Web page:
Stephen Crane

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Describe the world in which the boy lives in Maggie: A Girl of the Streets. What is the Bowery like, and what is life in the Johnson household specifically like?

In Maggie: A Girl of the Streets, the Johnson family is a microcosm of life in the Bowery generally, with its poverty, brutality, and alcoholism. Violence is a daily occurrence, and the children live in continual fear.

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Stephen Crane's novel Maggie: A Girl of the Streets opens with a boy from the Bowery's Rum Alley standing on top of a gravel heap and throwing stones at boys from the opposing neighborhood of Devil's Row. The names of the neighborhoods and the violence of a battle that involves young children seriously injuring each other provide the reader with a vivid introduction to life in the Bowery. Even before the boy falls victim to a "whirling mob" of antagonists, his condition is pitiful and his appearance sinister:

His coat had been torn to shreds in a scuffle, and his hat was gone. He had bruises on twenty parts of his body, and blood was dripping from a cut in his head. His wan features wore a look of a tiny, insane demon.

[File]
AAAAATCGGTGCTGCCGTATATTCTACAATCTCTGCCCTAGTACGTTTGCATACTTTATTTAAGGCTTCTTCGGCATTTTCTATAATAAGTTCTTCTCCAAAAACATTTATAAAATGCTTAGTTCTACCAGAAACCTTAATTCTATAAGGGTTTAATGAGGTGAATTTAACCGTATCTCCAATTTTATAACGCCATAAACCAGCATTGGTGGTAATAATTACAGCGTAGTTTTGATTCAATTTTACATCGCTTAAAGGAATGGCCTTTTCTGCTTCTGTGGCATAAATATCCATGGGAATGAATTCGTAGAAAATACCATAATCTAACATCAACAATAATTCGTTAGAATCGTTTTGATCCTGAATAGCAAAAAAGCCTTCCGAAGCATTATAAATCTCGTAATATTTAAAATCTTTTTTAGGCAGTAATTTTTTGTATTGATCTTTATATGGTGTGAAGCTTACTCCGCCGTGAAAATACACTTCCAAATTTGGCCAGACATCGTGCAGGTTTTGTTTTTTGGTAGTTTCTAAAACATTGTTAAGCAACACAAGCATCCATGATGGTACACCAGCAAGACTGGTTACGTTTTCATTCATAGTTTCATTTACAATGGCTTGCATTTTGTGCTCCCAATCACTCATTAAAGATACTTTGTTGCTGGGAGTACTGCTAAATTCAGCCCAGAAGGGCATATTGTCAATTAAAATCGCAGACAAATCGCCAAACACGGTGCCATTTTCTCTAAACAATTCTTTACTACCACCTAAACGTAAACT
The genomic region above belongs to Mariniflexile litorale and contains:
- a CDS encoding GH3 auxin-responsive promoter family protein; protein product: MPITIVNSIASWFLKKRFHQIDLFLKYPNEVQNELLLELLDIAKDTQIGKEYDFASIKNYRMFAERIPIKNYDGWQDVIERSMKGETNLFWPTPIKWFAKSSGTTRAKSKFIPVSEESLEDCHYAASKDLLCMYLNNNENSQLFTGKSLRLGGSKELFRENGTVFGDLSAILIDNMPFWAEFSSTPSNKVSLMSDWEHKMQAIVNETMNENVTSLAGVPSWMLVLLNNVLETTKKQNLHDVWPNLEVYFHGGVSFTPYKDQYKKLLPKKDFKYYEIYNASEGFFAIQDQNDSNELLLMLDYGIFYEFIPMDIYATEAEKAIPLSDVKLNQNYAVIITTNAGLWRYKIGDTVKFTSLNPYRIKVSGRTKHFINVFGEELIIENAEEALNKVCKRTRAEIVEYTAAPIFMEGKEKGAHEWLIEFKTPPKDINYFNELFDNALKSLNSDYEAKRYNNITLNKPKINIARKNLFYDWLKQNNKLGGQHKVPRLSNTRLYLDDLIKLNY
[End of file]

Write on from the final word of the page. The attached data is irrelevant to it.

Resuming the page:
The Bowery is characterized principally by poverty and violence. Life there is a daily struggle for existence, with gang warfare even between young children.

The boy from Rum Alley is Jimmie Johnson, and life in his family is a microcosm of life in the Bowery, with its poverty and violence. Both Jimmie's parents are alcoholics, a common problem in the Bowery, and their drinking fuels their brutality towards their children. The children are terrified of their mother and father, who alternate between savage rage and drunken sleep. Their alcohol-fueled rampages annoy their neighbors, who, nonetheless, take them as a matter of course, since such behavior is common in the aptly-named Rum Alley.

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